The disabled and the religious are not the only ones that the government makes accommodation for, and among the religious, it is not only Christian extremists who are accommodated. (Jews in the military are permitted to wear yarmulkes, etc.)

Let’s focus. The issue is not whether government may permit someone to wear religious identifiers in public.

The issue is whether the First Amendment (at least) permits the government to affirmatively mislead public school children – all public school children – merely because religious parents allege that particular scientific facts contribute to the decay of civilization and interfere with the indoctrination of their children.

The gist of the religious parents’ argument is that their children require special attention and only with affirmative assistance from the government can their religious indoctrination proceed as the parents want it to proceed.

From my perspective, the First Amendment violation is plain as paint unless the parents can show that their children are inherently special and needy – exceptionally mentally fragile, as it were – and the teaching of scientific facts contrary to their religious tenets is demonstrably harmful to them (or to society as a whole), as a matter of fact.

The disclaimers and stickers and “alternate theories” nonsense allow children of religious parents to take a gentle toddler-friendly escalator ride through a shiny artificial world of biological science, rather than face the moss-covered wooden steps that remain rock solid after more than a century of research.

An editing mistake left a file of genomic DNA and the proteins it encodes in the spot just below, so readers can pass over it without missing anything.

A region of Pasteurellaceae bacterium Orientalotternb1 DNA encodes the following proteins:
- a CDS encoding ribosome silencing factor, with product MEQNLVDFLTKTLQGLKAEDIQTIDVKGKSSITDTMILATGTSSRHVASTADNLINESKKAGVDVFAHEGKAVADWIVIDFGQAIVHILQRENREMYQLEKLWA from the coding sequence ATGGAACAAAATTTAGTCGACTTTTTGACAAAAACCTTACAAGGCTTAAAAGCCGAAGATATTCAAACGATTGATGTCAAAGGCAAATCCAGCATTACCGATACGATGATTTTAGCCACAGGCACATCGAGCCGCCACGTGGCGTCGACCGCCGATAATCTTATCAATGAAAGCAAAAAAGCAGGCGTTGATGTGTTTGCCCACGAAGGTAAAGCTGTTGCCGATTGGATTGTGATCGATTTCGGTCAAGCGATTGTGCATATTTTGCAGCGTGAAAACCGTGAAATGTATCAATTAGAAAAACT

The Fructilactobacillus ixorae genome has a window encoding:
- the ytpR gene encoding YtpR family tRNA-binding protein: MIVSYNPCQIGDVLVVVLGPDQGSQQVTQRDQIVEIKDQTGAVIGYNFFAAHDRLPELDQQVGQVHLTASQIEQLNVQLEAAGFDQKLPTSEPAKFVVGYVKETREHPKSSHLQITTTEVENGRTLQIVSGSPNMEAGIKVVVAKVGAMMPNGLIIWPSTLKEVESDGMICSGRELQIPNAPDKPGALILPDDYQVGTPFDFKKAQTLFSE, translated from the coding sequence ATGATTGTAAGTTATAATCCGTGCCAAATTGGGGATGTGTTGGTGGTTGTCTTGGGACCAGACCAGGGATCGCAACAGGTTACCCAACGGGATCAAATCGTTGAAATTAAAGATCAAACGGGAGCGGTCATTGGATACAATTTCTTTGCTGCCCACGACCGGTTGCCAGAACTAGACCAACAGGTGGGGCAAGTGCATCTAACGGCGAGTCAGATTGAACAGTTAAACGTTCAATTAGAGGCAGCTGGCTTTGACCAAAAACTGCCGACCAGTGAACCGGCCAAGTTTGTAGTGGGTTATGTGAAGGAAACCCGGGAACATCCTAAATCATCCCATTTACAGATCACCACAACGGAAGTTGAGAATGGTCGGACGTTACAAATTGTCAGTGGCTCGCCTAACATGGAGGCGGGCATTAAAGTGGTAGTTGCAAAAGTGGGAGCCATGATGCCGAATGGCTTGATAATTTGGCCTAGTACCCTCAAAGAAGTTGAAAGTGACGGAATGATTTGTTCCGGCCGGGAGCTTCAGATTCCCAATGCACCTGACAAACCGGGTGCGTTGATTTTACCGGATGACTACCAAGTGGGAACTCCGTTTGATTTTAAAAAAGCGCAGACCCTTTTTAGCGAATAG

The absurdity of the “accomodation” arguments of these misguided religious extremists is echoed in their references to anti-gay bigotry. The Dobsonite Christians believe somehow that their “religious rights” are being trampled when they are asked to stop spewing garbage about “sick” gay children.

What an odd “religion”! Is that the history of religious accomodation in the Judiciary? Allowing people to harass others in Federal buildings simply because they claim that their “religion” requires them to do so? I don’t think so.

There are no principled reasons to accomodate these ignorant bigots. It simply is not the Federal government’s job to preserve their evidently weak faith or their increasingly inconsistent and unintelligible “values”.

All,

After skimming through the majority of the posted briefs, I think it’s appropriate to mention a very important rule of appellate law: